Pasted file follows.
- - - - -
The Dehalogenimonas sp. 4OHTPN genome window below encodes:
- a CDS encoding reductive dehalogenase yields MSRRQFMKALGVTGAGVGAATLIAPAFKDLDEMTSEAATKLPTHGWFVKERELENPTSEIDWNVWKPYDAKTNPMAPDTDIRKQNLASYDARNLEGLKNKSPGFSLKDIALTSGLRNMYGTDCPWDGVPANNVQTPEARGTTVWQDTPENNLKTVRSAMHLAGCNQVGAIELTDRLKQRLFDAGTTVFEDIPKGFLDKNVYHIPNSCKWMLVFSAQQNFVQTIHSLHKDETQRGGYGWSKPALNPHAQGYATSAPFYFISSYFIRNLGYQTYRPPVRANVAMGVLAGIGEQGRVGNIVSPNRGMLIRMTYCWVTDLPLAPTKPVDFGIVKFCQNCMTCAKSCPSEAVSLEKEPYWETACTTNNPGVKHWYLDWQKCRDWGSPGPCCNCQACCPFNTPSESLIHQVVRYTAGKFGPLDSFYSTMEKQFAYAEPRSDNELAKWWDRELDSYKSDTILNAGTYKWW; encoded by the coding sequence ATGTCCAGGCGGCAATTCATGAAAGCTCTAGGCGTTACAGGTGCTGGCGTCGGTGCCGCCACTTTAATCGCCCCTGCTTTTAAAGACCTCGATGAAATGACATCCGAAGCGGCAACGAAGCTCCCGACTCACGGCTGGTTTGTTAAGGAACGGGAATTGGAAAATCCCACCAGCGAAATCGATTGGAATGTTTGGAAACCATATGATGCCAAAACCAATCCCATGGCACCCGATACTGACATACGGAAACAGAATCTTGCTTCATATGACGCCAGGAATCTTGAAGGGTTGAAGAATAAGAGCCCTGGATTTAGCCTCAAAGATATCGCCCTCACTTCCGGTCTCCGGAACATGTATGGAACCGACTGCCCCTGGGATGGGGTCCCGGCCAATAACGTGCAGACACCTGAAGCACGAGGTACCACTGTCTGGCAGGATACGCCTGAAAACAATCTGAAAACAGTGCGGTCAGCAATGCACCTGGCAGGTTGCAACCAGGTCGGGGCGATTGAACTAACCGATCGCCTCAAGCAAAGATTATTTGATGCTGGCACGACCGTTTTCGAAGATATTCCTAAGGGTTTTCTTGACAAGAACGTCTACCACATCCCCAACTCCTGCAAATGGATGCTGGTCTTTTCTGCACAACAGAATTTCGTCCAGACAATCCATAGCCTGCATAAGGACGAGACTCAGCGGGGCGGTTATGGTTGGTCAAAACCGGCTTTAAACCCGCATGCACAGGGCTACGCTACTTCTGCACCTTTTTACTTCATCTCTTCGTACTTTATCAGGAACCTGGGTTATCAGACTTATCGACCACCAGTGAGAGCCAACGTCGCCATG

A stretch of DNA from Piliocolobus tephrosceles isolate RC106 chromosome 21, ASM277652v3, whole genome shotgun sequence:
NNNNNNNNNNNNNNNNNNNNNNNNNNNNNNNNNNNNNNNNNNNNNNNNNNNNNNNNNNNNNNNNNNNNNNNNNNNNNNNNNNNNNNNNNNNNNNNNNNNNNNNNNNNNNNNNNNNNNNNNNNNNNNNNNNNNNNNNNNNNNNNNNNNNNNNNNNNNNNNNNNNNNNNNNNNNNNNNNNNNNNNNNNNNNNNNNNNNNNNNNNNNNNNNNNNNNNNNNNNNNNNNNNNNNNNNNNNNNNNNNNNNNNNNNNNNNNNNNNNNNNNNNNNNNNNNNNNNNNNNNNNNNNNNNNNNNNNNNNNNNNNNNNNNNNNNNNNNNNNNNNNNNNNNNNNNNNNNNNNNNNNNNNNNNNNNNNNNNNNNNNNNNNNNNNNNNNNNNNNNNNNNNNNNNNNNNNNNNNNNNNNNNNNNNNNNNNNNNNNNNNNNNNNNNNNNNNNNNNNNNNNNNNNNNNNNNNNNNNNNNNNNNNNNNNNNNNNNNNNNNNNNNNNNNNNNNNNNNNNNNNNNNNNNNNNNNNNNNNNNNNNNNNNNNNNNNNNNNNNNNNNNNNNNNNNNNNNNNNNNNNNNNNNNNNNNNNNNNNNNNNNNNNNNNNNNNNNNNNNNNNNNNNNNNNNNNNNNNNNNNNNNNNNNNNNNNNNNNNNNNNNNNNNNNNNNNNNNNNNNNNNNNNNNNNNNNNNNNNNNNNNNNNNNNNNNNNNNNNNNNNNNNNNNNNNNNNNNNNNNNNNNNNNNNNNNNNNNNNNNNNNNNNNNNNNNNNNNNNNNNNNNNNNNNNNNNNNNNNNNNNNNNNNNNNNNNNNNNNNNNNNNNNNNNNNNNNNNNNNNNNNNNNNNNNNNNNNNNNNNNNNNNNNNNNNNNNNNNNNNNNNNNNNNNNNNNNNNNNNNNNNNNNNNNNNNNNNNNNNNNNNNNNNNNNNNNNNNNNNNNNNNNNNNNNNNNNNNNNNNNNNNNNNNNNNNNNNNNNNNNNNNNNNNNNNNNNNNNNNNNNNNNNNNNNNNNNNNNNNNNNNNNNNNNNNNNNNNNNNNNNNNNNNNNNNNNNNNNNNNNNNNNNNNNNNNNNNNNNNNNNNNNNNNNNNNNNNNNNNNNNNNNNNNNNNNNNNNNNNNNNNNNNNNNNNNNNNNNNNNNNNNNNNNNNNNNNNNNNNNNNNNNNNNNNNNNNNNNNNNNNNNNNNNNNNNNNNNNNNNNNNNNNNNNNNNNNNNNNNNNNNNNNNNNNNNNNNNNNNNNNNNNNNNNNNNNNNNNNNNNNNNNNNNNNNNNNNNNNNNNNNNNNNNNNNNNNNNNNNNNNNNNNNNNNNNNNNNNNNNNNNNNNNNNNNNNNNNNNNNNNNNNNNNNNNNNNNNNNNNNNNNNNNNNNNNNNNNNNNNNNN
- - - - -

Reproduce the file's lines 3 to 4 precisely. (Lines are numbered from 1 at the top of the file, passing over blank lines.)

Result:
A stretch of DNA from Piliocolobus tephrosceles isolate RC106 chromosome 21, ASM277652v3, whole genome shotgun sequence:
NNNNNNNNNNNNNNNNNNNNNNNNNNNNNNNNNNNNNNNNNNNNNNNNNNNNNNNNNNNNNNNNNNNNNNNNNNNNNNNNNNNNNNNNNNNNNNNNNNNNNNNNNNNNNNNNNNNNNNNNNNNNNNNNNNNNNNNNNNNNNNNNNNNNNNNNNNNNNNNNNNNNNNNNNNNNNNNNNNNNNNNNNNNNNNNNNNNNNNNNNNNNNNNNNNNNNNNNNNNNNNNNNNNNNNNNNNNNNNNNNNNNNNNNNNNNNNNNNNNNNNNNNNNNNNNNNNNNNNNNNNNNNNNNNNNNNNNNNNNNNNNNNNNNNNNNNNNNNNNNNNNNNNNNNNNNNNNNNNNNNNNNNNNNNNNNNNNNNNNNNNNNNNNNNNNNNNNNNNNNNNNNNNNNNNNNNNNNNNNNNNNNNNNNNNNNNNNNNNNNNNNNNNNNNNNNNNNNNNNNNNNNNNNNNNNNNNNNNNNNNNNNNNNNNNNNNNNNNNNNNNNNNNNNNNNNNNNNNNNNNNNNNNNNNNNNNNNNNNNNNNNNNNNNNNNNNNNNNNNNNNNNNNNNNNNNNNNNNNNNNNNNNNNNNNNNNNNNNNNNNNNNNNNNNNNNNNNNNNNNNNNNNNNNNNNNNNNNNNNNNNNNNNNNNNNNNNNNNNNNNNNNNNNNNNNNNNNNNNNNNNNNNNNNNNNNNNNNNNNNNNNNNNNNNNNNNNNNNNNNNNNNNNNNNNNNNNNNNNNNNNNNNNNNNNNNNNNNNNNNNNNNNNNNNNNNNNNNNNNNNNNNNNNNNNNNNNNNNNNNNNNNNNNNNNNNNNNNNNNNNNNNNNNNNNNNNNNNNNNNNNNNNNNNNNNNNNNNNNNNNNNNNNNNNNNNNNNNNNNNNNNNNNNNNNNNNNNNNNNNNNNNNNNNNNNNNNNNNNNNNNNNNNNNNNNNNNNNNNNNNNNNNNNNNNNNNNNNNNNNNNNNNNNNNNNNNNNNNNNNNNNNNNNNNNNNNNNNNNNNNNNNNNNNNNNNNNNNNNNNNNNNNNNNNNNNNNNNNNNNNNNNNNNNNNNNNNNNNNNNNNNNNNNNNNNNNNNNNNNNNNNNNNNNNNNNNNNNNNNNNNNNNNNNNNNNNNNNNNNNNNNNNNNNNNNNNNNNNNNNNNNNNNNNNNNNNNNNNNNNNNNNNNNNNNNNNNNNNNNNNNNNNNNNNNNNNNNNNNNNNNNNNNNNNNNNNNNNNNNNNNNNNNNNNNNNNNNNNNNNNNNNNNNNNNNNNNNNNNNNNNNNNNNNNNNNNNNNNNNNNNNNNNNNNNNNNNNNNNNNNNNNNNNNNNNNNNNNNNNNNNNNNNNNNNNNNNNNNNNNNNNNNNNNNNNNNNNNNNNNNNNNNNNNNNNNNNNNNNNNNNN